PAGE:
The strange saga of Victor Restis shows how Greece keeps falling prey to corrupt foreign profiteers—and just how easily the rot can spread.
It is hard to understand how the Greek state works without grasping the power held by a small circle of industrialists and financiers in Athens. These are the oligarchs. Many inherited their fortunes or first accumulated them at sea; their fleets collectively comprise the largest merchant marine in the world. Then they moved into new spheres. Some went into construction. Others set up banks. Many own a line of hotels or collect blocs of real estate. Those with ships pay the minimal tax rate in Greece owing to legislation passed by the 1967-74 military junta that allows their capital to be assessed in vessel tonnage rather than profits. Sometimes tying their holdings through Cypriot or Liberian shell companies, oligarchs nevertheless stay based in Greece, where they compound additional advantages—bailouts courtesy of Greek taxpayers, lucrative state contracts—through blackmail.
With every new government that takes power in Athens, the oligarchs threaten to take away the jobs they provide and the cash they flush into the political system should any attempt be made to audit their assets or tax them more effectively. In the past three decades not a single major party in Greece has run for election without vowing to break the power of these men; not a single party has seriously attempted to do so once in office. What is more, oligarchs are able to control the narratives told about them because there hardly exists a newspaper, television channel, or magazine in Greece that is not owned by one of them. Their power is such that press outfits within—and outside—the country have many legal and financial incentives not to call them out by name.
Victor Restis hovers at the fringes of the Greek oligarchy. At 50, he is half a generation younger than most of its members, though his holdings are at least as extensive. His rise has been swift but circuitous, punctuated by scandal and shrouded in obscurity peculiar even by the standards of a Balkan billionaire. Restis calls himself the new Aristotle Onassis but mostly shuns publicity. Shipping forms the backbone of his financial empire, but his real talent is for foraying out to untapped corners of Europe, seizing assets, extracting connections, and then sallying on to new terrain. Restis’s companies stretch across more than a dozen sectors—shipping, tourism, television, mining—and at least as many countries. Born in the Congo, educated in Belgium, in Athens he is an outsider: the Greek shipping magnate who does not descend from a Greek shipping dynasty. Restis’s mother was born into a Jewish family from the island of Rhodes that was almost entirely exterminated at Auschwitz. His father, Stamatis, fled Greece soon after the end of its Civil War and, unlike most Greeks, who headed to South Africa in the 1950s, headed instead for the Congo. In Kinshasa, Stamatis Restis built a modest fortune exporting fruits back to Europe. After Mobutu’s nationalization of businesses in the late 1960s, Stamatis left, returning to Piraeus and divesting his fruit earnings into a shipping company called Enterprises that was licensed two months before the collapse of the Colonels. Enterprises was a fleet of 83 vessels by the time a 36-year-old Victor Restis took control following Stamatis’s death in 2004.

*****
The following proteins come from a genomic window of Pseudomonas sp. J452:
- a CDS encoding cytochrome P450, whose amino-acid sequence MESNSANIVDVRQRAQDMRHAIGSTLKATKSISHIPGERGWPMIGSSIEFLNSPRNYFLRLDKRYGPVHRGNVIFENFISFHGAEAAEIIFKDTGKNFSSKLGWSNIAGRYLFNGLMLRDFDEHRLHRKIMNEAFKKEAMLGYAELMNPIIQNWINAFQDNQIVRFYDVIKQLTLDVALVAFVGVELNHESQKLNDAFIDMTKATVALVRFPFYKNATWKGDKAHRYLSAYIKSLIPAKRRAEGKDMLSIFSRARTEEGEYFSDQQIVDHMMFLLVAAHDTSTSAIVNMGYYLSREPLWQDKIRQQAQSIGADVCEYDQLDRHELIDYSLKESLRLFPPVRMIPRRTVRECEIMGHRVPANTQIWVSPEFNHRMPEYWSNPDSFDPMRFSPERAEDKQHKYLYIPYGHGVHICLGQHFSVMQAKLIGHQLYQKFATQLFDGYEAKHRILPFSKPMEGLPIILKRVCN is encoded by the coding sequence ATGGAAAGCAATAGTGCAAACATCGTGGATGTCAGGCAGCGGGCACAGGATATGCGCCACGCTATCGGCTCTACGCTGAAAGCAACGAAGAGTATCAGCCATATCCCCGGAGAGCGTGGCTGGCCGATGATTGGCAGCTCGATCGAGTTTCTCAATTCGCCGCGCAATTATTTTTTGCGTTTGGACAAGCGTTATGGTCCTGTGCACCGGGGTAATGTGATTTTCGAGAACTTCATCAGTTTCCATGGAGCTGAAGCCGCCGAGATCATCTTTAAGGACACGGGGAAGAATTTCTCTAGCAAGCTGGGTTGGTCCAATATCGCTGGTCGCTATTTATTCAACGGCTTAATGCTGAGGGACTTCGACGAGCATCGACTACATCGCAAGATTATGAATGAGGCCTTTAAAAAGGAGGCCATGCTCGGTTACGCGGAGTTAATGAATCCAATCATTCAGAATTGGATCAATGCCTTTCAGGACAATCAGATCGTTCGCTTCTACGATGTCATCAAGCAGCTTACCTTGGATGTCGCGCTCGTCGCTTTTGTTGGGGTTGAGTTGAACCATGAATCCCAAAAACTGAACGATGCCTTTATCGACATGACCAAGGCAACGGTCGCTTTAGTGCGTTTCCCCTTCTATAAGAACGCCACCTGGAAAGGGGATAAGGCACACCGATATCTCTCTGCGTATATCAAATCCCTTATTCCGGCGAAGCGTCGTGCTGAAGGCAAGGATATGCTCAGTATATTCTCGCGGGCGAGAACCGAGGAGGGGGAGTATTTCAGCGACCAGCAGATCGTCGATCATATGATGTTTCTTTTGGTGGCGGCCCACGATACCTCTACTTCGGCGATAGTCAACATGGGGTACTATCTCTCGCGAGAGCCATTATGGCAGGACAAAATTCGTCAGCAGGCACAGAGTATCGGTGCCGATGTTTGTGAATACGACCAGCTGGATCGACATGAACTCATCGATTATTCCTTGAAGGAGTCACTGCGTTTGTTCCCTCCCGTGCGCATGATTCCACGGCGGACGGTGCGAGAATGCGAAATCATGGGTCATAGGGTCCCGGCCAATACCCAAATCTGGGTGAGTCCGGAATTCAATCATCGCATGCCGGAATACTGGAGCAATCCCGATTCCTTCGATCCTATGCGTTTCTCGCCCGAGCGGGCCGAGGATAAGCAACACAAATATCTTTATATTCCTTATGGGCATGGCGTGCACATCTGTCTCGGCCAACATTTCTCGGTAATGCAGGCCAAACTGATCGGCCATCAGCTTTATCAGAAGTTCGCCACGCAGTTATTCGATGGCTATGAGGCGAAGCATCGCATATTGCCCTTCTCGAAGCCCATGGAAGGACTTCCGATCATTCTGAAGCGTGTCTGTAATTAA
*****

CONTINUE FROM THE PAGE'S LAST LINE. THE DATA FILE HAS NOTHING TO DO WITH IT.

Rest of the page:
Fourteen years later, Restis remains better known outside of Greece than within it. “He thrives on unpredictability,” I was told by his former business partner, Anastasios Pallis. “I know many ship-owners. Restis does not work like any of them.” Whereas most oligarchs in Greece encircle themselves with a clutch of political worthies and shipping scions, surrounding Restis there is something else: a remarkable constellation of transnational opportunists and drifting profiteers whose interests bear, at first glance, no apparent reason for overlapping.
There is Milo Đukanović, the contraband cigarette baron who has lorded over Montenegro under one title or another since 1990. There is Thaksin Shinawatra, the ex-Thai Prime Minister whose expansion of the electoral franchise (or rampant corruption, depending on your view) led to his 2006 ousting by his own army, and who three years later re-emerged as the richest Montenegrin in the world, awarded citizenship to that country by Đukanović himself. There is Wei Sang “Paul” Phua, the Malaysian card shark and serial match fixer who was taken down by an FBI sting operation in Las Vegas in 2014, only to resurface in the construction of Adriatic resort casinos this past year. There is Claudio Podeschi, former head of the tiny mountain enclave of San Marino, currently on trial for hawking off diplomatic posts to, among others, Paul Phua—appointed San Marino’s Ambassador to Montenegro in early 2011—as well as Victor Restis, appointed San Marino’s Ambassador to Poland three months earlier. Working in conjunction with one another, often taking cues from one another’s schemes, these men have invested, reaped, and transferred large sums of cash from one base of enrichment to the next. Restis is the figure most responsible for tying their operations together.
The story of Victor Restis is worth understanding for two reasons. The first is his personal demonstration of how, recurrently throughout the economic crisis, at a time when their financial arrangements have never appeared more indefensible, the most powerful men of Greece have brazenly violated its laws and walked away effectively unharmed. The second is that Restis’s saga shows how easily such corruption can spread—especially in the wake of the Greek crisis, which encouraged the easy flow of dubious foreign capital into and through the country.